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AIBU to be pissed off that my dd has to suffer emotionally after her friend committed suicide cos I can't afford private therapy?

139 replies

borninastorm · 20/04/2013 23:45

Last year my dd's friend took her own life. My dd was just 13 at the time and her friend 14.

Because they weren't at the same school dd's school didn't offer a counselling response. They did provide her with a counsellor but unfortunately this woman isn't trained in dealing with bereavement by suicide which I have since learned is a very specific type of counselling and it's even more specialised when it's for a teenager.

So, since then I've tried Winstons Wish - they only provide help for children directly related to the person who has died; Survivors of Bereavement by Suicide who don't provide counselling help and Cruse who have nothing and nobody in our area that could fulfil my poor dd's very specific therapy needs. ANd there's a waiting time of 6 months+ for counselling via our GP and no guarantee that she'll get the specialist help she needs.

I've looked into private therapy but it's too expensive for me right now. So the only thing I've been able to provide my dd with is some highly recommended books and a listening ear, but she needs so much more than that.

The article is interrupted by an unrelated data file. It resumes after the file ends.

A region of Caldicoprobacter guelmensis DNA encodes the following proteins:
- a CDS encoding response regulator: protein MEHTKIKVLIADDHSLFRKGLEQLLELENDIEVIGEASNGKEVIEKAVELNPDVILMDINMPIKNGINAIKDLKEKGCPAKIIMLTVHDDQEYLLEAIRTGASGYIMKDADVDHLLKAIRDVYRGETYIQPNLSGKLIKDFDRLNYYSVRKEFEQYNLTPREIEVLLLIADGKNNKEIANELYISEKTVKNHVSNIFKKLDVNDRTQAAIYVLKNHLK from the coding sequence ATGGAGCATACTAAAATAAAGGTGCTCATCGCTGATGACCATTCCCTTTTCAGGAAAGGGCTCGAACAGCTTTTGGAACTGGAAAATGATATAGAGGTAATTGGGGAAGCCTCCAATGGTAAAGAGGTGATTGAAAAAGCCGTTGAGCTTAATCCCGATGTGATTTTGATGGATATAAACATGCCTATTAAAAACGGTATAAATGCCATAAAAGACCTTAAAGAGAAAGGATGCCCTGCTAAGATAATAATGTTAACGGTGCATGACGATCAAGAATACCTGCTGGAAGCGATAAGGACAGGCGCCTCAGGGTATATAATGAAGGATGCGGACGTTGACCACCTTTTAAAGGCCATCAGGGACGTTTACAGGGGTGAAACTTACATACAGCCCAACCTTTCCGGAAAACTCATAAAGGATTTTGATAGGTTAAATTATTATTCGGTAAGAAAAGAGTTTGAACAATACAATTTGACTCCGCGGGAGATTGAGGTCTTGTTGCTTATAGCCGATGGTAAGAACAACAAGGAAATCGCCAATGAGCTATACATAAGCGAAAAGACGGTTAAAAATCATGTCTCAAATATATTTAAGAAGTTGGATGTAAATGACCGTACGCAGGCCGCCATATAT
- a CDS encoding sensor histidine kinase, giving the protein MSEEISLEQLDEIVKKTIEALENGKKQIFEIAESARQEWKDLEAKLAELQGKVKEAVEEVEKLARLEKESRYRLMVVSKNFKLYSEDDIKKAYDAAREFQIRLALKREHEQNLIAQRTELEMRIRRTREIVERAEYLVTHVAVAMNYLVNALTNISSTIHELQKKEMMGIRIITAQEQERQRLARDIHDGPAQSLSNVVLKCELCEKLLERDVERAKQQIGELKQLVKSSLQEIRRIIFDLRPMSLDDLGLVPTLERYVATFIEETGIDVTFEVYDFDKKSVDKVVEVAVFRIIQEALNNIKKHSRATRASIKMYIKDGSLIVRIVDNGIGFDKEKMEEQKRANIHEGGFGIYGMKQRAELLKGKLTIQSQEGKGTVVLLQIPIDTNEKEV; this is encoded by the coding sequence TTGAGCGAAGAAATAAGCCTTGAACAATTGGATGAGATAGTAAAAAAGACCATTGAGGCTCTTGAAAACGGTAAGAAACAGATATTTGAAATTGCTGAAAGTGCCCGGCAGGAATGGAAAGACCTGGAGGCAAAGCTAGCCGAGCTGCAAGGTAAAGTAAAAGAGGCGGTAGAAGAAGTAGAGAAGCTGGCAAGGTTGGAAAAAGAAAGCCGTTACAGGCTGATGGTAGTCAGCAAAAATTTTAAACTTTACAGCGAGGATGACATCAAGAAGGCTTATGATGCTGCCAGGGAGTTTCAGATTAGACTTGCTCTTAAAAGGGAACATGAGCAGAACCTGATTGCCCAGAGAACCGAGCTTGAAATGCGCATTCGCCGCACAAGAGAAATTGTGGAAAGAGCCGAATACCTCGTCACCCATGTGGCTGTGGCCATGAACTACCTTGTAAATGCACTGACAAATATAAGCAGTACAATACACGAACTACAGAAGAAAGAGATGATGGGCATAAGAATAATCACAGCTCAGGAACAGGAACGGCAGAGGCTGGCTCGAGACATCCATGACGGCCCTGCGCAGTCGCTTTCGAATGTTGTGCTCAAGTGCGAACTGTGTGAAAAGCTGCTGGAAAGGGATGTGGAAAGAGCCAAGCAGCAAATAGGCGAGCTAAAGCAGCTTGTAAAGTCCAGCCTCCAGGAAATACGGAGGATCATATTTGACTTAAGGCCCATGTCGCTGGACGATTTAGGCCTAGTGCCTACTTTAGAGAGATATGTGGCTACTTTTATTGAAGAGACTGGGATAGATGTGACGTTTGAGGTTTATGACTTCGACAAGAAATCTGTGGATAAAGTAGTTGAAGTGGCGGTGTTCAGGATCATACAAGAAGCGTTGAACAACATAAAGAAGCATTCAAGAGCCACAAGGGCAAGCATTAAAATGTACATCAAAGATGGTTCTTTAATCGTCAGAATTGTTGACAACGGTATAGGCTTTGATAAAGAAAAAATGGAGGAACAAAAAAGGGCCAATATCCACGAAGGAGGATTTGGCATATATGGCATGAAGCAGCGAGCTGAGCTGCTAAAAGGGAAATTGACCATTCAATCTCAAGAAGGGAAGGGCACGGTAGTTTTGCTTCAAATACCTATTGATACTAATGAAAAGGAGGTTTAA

AIBU to be pissed that my teenager has to emotionally suffer because I can't afford to pay for private therapy for her?

And does anybody have any advice on how best to help her and/or get her the help she needs?

OP posts:
scottishmummy · 21/04/2013 21:01

In England,there Is iapt regions gp referral age16 is access to psychological therapies
In Scotland there's initiative to support mental health,but no iapt
Do go back to gp and ask about any youth support , ask if school has pastoral support staff

ilovesooty · 21/04/2013 21:09

This is not the right thread to start your crusade against counselling

Exactly. Start a new thread if you want to argue and stop being disrespectful to the OP.

sweetestcup · 21/04/2013 21:26

Im a Nurse Therapist working in an NHS psychotherapy clinic (adults) and I get infuriated when I see attitudes displayed ignorantly here about the purpose and success of counseling. A lot depends on the type of therapy as different therapies will suit different people and in our therapy the most important thing is the relationship built up between therapist and client. No not everyone will benefit and yes it can be really difficult for people but generally we provide a non judgmental safe environment for people to talk about their thoughts and feelings - we dont tell people what to do or give advice. Its not about "coming to terms" with tragedies either but hopefully helping people learn to live with what has happened to them - which is slightly different.

MrsDeVere · 21/04/2013 21:29